Streaming service called out for easy porn access

Wednesday, July 11, 2018
 | 
Bill Bumpas, Charlie Butts (OneNewsNow.com)

Teen on laptopA popular media streaming company is being called out for helping the public gain secretive access to pornography channels.

Dawn Hawkins of the National Center on Sexual Exploitation says Roku has a "backdoor" to private, sexually explicit channels while other competitors have stayed away from hardcore pornography.

"They are facilitating access to hardcore pornography channels - hundreds of private and hidden channels - and none of the other streaming companies allow this," Hawkins tells OneNewsNow.

Roku was founded by its current CEO, Anthony Wood, and National Center is asking the public to contact Wood and urge him to drop the controversial – and likely highly profitable – porn access.

Hawkins, Dawn (Nat'l Ctr on Sexual Exploitation)At the same time National Center is fighting Roku, the American Family Association is asking the Department of Justice to investigate Netflix for streaming "Desire," a 2017 film that depicts two pre-teen girls in a sexually explicit scene.

"It's just despicable and it's unacceptable and it's illegal," complains Buddy Smith, AFA senior vice president. "And they truly need to be investigated."

AFA sent an "Action Alert" to its supporters encouraging them to contact Attorney General Jeff Sessions about the graphic content in the film.

The film's director, defending the controversial scene, has said the two girls were "tricked" and were unaware of the sexual nature of the scene. 

Netflix was already in AFA's cultural cross hairs over "13 Reasons Why," the popular Netflix series adapted from the book of the same name. The first season has been attributed to at least one teen's suicide and AFA asked Netflix to cancel the second season or risk more suicides. 

In the National Center's fight with Roku, meanwhile, Hawkins says the company is not even hiding its affiliation with hardcore porn. In fact, she says, the porn industry advertises the accessibility via Roku.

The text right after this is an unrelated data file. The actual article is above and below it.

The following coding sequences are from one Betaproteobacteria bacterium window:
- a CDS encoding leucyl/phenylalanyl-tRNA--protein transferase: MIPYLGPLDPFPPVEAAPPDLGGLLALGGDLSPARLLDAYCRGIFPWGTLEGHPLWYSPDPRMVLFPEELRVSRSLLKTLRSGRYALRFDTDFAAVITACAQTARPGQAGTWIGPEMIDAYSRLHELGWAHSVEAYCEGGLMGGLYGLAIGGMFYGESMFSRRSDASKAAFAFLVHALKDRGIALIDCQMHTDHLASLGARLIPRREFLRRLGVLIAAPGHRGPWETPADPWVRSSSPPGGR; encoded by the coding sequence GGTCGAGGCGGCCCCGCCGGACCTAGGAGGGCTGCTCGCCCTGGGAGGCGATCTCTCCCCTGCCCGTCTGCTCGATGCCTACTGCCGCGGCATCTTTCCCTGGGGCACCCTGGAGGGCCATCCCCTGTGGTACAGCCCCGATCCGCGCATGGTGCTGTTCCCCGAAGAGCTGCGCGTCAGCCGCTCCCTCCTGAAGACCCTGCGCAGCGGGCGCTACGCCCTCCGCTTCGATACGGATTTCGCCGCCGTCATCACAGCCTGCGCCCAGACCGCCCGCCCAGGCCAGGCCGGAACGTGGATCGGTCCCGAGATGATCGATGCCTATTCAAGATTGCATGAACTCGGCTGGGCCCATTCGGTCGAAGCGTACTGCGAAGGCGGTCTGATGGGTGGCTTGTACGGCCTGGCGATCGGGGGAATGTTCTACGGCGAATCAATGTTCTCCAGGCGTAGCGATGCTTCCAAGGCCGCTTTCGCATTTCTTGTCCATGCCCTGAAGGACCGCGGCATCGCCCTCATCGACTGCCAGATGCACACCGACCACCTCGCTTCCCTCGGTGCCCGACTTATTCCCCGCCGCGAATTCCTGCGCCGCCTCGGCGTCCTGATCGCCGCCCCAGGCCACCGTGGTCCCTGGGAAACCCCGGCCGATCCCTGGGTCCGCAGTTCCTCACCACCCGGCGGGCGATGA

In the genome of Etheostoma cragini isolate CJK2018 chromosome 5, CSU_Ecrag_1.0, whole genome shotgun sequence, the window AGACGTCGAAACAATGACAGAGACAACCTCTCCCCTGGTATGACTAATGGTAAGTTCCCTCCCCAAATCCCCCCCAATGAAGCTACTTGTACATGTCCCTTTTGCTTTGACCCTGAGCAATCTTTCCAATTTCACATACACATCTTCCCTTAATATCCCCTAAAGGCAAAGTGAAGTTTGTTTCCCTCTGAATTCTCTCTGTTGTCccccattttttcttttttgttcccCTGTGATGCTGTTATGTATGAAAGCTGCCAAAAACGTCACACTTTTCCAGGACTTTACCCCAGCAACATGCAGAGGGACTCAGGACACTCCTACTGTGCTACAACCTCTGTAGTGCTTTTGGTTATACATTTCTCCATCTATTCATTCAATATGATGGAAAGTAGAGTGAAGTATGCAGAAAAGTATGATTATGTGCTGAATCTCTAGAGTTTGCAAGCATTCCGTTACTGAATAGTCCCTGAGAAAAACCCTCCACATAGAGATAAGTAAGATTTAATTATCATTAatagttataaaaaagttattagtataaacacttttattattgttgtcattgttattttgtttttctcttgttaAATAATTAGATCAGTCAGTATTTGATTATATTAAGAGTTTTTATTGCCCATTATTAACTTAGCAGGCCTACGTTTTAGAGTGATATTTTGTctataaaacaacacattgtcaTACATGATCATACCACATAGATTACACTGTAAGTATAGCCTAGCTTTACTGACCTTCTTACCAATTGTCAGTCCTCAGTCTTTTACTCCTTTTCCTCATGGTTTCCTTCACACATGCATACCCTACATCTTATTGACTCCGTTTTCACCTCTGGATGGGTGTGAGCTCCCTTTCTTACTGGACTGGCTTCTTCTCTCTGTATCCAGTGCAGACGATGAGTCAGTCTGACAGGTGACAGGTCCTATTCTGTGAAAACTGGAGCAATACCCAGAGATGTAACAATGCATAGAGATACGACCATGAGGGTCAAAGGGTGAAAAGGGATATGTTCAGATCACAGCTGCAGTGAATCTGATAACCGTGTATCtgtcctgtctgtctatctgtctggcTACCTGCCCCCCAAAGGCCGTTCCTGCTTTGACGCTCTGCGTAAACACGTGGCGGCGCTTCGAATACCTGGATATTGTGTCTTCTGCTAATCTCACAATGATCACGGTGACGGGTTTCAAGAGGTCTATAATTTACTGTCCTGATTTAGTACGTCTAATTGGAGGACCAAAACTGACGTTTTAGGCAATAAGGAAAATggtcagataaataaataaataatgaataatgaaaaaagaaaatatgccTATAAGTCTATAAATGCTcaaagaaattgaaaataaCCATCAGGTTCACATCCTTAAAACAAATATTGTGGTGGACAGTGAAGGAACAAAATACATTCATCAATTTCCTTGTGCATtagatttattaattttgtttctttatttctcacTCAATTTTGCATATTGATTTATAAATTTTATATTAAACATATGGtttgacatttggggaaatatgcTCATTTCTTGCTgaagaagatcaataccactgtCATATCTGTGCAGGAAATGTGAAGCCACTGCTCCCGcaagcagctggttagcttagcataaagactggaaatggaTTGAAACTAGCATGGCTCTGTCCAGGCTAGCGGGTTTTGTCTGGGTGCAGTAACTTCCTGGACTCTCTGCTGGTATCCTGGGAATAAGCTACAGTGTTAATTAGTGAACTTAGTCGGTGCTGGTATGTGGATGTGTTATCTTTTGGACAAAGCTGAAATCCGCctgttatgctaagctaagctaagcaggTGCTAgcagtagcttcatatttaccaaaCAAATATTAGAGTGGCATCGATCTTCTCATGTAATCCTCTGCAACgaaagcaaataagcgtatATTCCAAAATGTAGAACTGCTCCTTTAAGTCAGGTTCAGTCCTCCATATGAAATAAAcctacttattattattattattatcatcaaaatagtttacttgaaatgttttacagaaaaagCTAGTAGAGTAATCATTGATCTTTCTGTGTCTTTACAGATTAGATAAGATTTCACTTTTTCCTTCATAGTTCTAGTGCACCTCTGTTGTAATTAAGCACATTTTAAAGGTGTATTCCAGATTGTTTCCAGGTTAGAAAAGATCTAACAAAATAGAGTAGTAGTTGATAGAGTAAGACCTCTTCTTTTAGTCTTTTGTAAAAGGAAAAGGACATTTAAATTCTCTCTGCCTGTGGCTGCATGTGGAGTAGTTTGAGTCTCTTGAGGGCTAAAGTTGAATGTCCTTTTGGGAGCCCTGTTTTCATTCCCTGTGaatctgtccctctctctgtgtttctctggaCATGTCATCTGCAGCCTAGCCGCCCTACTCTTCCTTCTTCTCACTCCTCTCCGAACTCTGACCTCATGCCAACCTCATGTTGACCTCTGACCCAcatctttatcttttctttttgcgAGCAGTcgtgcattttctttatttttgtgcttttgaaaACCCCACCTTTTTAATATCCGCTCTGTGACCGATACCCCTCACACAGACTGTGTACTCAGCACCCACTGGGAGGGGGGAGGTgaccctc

National Center helps parents protect their children from objectionable content so it has a step-by-step guide to help parents block content. But there is one streaming service without parental controls – Roku.

Despite a lack of parental controls, parents can use a code on Roku that must be entered to add new channels according to National Center.


Editor's Note: The American Family Association is the parent organization of the American Family News Network, which operates OneNewsNow.com. 

Consider Supporting Us?

The staff at Onenewsnow.com strives daily to bring you news from a biblical perspective. If you benefit from this platform and want others to know about it please consider a generous gift today.

MAKE A DONATION

Comments

We moderate all reader comments, usually within 24 hours of posting (longer on weekends). Please limit your comment to 300 words or less and ensure it addresses the article - NOT another reader's comments. Comments that contain a link (URL), an inordinate number of words in ALL CAPS, rude remarks directed at other readers, or profanity/vulgarity will not be approved. More details

SIGN UP FOR OUR DAILY NEWSBRIEF

SUBSCRIBE

VOTE IN OUR POLL

Is President Trump going 'soft' on U.S. enemies such as Vladimir Putin?

CAST YOUR VOTE

GET PUSH NOTIFICATIONS

SUBSCRIBE

LATEST AP HEADLINES

  Trump says 'Fake News' misreporting Putin summit
Once a Trump critic, Roby seeking redemption in Ala. runoff
Israel places new limitations on cargo crossing into Gaza
Charlottesville struggles with park names
Afghan official says IS suicide bomber kills 20

LATEST FROM THE WEB

Nunes: Mueller's Russia indictment 'ridiculous'
Putin denies having dirt on Trump, calls meddling charge 'utterly ridiculous' in Fox News interview
‘Worse than gymnastics’: Lawsuit makes explosive sex abuse allegations involving USA Diving
Terror expert compares reaction to Trump's Russia efforts to Obama's: ‘It's glaring hypocrisy’
The left-wing paradise of San Francisco

CARTOON OF THE DAY

Cartoon of the Day

REASON & COMPANY

NEXT STORY
Will 'Roe v. Wade' make it to the big screen?

Roe v. Wade 1973 signDespite recent uproar, production for a fact-based feature film continues.